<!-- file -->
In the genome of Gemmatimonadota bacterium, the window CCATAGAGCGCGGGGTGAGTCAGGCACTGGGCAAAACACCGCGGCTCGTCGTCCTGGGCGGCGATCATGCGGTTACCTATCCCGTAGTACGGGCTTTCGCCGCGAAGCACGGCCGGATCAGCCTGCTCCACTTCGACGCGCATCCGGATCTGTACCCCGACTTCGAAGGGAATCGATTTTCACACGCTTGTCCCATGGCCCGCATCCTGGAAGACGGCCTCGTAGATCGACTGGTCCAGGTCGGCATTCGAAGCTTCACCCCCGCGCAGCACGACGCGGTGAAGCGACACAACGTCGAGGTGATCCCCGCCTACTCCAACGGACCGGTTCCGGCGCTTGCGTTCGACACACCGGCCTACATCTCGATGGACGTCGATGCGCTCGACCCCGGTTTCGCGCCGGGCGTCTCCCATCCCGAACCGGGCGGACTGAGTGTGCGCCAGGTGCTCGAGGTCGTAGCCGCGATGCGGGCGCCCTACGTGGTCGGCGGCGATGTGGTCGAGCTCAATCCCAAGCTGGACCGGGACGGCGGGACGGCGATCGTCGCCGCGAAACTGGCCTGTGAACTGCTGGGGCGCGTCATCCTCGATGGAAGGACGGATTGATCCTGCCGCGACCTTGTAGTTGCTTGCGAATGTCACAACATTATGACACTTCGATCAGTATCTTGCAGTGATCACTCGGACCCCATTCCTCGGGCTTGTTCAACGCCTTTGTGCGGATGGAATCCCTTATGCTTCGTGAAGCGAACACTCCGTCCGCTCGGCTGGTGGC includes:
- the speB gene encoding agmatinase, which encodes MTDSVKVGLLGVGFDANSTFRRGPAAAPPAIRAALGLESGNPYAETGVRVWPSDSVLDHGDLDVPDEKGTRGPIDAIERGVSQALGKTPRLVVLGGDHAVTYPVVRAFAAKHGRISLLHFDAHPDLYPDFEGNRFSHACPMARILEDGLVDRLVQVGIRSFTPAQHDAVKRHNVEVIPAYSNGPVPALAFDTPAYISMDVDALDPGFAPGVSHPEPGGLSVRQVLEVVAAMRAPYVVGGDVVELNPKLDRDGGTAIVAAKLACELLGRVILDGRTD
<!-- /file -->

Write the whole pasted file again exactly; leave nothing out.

In the genome of Gemmatimonadota bacterium, the window CCATAGAGCGCGGGGTGAGTCAGGCACTGGGCAAAACACCGCGGCTCGTCGTCCTGGGCGGCGATCATGCGGTTACCTATCCCGTAGTACGGGCTTTCGCCGCGAAGCACGGCCGGATCAGCCTGCTCCACTTCGACGCGCATCCGGATCTGTACCCCGACTTCGAAGGGAATCGATTTTCACACGCTTGTCCCATGGCCCGCATCCTGGAAGACGGCCTCGTAGATCGACTGGTCCAGGTCGGCATTCGAAGCTTCACCCCCGCGCAGCACGACGCGGTGAAGCGACACAACGTCGAGGTGATCCCCGCCTACTCCAACGGACCGGTTCCGGCGCTTGCGTTCGACACACCGGCCTACATCTCGATGGACGTCGATGCGCTCGACCCCGGTTTCGCGCCGGGCGTCTCCCATCCCGAACCGGGCGGACTGAGTGTGCGCCAGGTGCTCGAGGTCGTAGCCGCGATGCGGGCGCCCTACGTGGTCGGCGGCGATGTGGTCGAGCTCAATCCCAAGCTGGACCGGGACGGCGGGACGGCGATCGTCGCCGCGAAACTGGCCTGTGAACTGCTGGGGCGCGTCATCCTCGATGGAAGGACGGATTGATCCTGCCGCGACCTTGTAGTTGCTTGCGAATGTCACAACATTATGACACTTCGATCAGTATCTTGCAGTGATCACTCGGACCCCATTCCTCGGGCTTGTTCAACGCCTTTGTGCGGATGGAATCCCTTATGCTTCGTGAAGCGAACACTCCGTCCGCTCGGCTGGTGGC includes:
- the speB gene encoding agmatinase, which encodes MTDSVKVGLLGVGFDANSTFRRGPAAAPPAIRAALGLESGNPYAETGVRVWPSDSVLDHGDLDVPDEKGTRGPIDAIERGVSQALGKTPRLVVLGGDHAVTYPVVRAFAAKHGRISLLHFDAHPDLYPDFEGNRFSHACPMARILEDGLVDRLVQVGIRSFTPAQHDAVKRHNVEVIPAYSNGPVPALAFDTPAYISMDVDALDPGFAPGVSHPEPGGLSVRQVLEVVAAMRAPYVVGGDVVELNPKLDRDGGTAIVAAKLACELLGRVILDGRTD